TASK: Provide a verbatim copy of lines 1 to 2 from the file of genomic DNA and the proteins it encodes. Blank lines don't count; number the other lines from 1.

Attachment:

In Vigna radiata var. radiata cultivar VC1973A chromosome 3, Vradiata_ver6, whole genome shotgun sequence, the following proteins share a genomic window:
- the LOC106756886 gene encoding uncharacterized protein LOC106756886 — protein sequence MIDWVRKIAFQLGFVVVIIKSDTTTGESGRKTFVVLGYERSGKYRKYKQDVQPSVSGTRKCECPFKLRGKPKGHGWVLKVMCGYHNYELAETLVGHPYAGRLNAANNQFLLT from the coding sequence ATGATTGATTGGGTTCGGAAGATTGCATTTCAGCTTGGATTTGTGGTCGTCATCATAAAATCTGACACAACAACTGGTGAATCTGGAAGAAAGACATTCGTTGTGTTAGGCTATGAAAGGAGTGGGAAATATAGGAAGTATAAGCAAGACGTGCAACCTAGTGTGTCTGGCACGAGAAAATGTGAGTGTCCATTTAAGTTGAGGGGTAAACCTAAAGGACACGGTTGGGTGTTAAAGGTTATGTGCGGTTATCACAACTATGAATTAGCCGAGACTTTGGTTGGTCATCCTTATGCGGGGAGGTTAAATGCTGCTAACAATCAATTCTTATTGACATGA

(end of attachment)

In Vigna radiata var. radiata cultivar VC1973A chromosome 3, Vradiata_ver6, whole genome shotgun sequence, the following proteins share a genomic window:
- the LOC106756886 gene encoding uncharacterized protein LOC106756886 — protein sequence MIDWVRKIAFQLGFVVVIIKSDTTTGESGRKTFVVLGYERSGKYRKYKQDVQPSVSGTRKCECPFKLRGKPKGHGWVLKVMCGYHNYELAETLVGHPYAGRLNAANNQFLLT from the coding sequence ATGATTGATTGGGTTCGGAAGATTGCATTTCAGCTTGGATTTGTGGTCGTCATCATAAAATCTGACACAACAACTGGTGAATCTGGAAGAAAGACATTCGTTGTGTTAGGCTATGAAAGGAGTGGGAAATATAGGAAGTATAAGCAAGACGTGCAACCTAGTGTGTCTGGCACGAGAAAATGTGAGTGTCCATTTAAGTTGAGGGGTAAACCTAAAGGACACGGTTGGGTGTTAAAGGTTATGTGCGGTTATCACAACTATGAATTAGCCGAGACTTTGGTTGGTCATCCTTATGCGGGGAGGTTAAATGCTGCTAACAATCAATTCTTATTGACATGA